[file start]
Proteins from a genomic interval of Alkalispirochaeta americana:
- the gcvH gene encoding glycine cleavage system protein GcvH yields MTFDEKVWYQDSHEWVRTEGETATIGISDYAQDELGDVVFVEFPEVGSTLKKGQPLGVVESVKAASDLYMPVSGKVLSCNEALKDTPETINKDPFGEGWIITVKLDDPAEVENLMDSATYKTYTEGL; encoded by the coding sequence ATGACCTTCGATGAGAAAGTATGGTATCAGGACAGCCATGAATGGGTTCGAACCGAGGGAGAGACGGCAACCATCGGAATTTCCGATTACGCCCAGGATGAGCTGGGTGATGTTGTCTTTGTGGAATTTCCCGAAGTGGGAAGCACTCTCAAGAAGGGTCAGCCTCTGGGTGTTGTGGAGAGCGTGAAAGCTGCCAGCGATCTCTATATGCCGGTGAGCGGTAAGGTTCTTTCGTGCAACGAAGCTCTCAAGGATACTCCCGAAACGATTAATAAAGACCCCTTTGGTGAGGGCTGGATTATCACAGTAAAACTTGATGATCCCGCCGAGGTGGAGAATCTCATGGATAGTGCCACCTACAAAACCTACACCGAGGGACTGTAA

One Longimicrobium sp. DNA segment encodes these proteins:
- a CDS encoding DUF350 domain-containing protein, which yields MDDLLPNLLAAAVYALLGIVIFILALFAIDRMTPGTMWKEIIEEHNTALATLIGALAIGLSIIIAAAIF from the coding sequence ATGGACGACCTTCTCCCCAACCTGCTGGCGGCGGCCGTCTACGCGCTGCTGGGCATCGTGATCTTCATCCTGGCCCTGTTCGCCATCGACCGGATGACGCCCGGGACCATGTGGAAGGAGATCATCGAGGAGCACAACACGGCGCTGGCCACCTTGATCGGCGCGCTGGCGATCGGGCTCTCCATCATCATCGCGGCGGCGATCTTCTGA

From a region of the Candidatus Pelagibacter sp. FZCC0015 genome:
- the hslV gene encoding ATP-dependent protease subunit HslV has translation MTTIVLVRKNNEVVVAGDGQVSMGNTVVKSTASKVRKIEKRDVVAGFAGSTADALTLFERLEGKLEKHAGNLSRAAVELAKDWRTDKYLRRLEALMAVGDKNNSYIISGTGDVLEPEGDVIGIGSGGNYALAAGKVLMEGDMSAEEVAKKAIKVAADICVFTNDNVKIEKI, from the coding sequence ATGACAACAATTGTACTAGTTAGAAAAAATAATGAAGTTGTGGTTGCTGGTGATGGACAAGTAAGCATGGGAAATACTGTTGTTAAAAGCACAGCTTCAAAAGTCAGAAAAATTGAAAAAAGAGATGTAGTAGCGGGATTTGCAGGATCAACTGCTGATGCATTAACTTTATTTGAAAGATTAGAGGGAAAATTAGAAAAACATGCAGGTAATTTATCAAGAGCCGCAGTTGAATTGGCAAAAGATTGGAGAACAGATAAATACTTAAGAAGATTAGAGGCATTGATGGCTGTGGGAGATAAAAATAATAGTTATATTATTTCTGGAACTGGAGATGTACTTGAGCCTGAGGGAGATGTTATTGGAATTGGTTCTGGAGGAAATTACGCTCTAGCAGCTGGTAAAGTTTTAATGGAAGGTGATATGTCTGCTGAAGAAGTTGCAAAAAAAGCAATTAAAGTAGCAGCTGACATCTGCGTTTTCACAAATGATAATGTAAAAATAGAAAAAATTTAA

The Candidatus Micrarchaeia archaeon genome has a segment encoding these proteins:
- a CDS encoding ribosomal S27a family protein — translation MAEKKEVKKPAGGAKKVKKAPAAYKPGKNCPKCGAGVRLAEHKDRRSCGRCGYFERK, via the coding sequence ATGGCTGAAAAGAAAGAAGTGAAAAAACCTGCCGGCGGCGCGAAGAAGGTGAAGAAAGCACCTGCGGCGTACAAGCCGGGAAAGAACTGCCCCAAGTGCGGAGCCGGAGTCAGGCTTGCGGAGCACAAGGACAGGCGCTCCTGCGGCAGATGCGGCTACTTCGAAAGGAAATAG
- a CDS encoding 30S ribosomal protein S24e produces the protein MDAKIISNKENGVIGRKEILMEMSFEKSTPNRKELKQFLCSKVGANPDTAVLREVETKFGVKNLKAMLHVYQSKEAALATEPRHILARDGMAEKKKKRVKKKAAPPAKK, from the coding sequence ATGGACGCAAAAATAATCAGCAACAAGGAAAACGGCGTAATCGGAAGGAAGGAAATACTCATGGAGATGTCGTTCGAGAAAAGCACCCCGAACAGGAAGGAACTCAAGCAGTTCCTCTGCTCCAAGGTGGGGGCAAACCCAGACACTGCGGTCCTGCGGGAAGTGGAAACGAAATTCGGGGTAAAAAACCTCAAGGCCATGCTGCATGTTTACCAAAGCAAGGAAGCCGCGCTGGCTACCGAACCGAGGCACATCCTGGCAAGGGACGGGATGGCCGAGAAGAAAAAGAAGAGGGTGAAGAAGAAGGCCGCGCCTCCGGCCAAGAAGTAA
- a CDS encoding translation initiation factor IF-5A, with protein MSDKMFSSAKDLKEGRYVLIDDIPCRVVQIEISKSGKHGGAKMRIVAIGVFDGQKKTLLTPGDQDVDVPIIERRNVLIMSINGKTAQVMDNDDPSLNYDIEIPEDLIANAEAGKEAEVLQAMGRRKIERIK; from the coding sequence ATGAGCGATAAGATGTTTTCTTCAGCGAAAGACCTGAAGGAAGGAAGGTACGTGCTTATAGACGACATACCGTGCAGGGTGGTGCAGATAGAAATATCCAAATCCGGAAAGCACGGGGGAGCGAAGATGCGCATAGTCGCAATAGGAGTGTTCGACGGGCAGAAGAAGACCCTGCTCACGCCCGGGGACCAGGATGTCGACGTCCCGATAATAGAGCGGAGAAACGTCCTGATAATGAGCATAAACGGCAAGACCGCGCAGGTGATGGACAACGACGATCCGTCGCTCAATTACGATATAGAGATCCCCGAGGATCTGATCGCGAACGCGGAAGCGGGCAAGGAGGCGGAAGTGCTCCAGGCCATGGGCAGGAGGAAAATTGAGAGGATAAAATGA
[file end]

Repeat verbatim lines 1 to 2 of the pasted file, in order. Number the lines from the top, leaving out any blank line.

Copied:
Proteins from a genomic interval of Alkalispirochaeta americana:
- the gcvH gene encoding glycine cleavage system protein GcvH yields MTFDEKVWYQDSHEWVRTEGETATIGISDYAQDELGDVVFVEFPEVGSTLKKGQPLGVVESVKAASDLYMPVSGKVLSCNEALKDTPETINKDPFGEGWIITVKLDDPAEVENLMDSATYKTYTEGL; encoded by the coding sequence ATGACCTTCGATGAGAAAGTATGGTATCAGGACAGCCATGAATGGGTTCGAACCGAGGGAGAGACGGCAACCATCGGAATTTCCGATTACGCCCAGGATGAGCTGGGTGATGTTGTCTTTGTGGAATTTCCCGAAGTGGGAAGCACTCTCAAGAAGGGTCAGCCTCTGGGTGTTGTGGAGAGCGTGAAAGCTGCCAGCGATCTCTATATGCCGGTGAGCGGTAAGGTTCTTTCGTGCAACGAAGCTCTCAAGGATACTCCCGAAACGATTAATAAAGACCCCTTTGGTGAGGGCTGGATTATCACAGTAAAACTTGATGATCCCGCCGAGGTGGAGAATCTCATGGATAGTGCCACCTACAAAACCTACACCGAGGGACTGTAA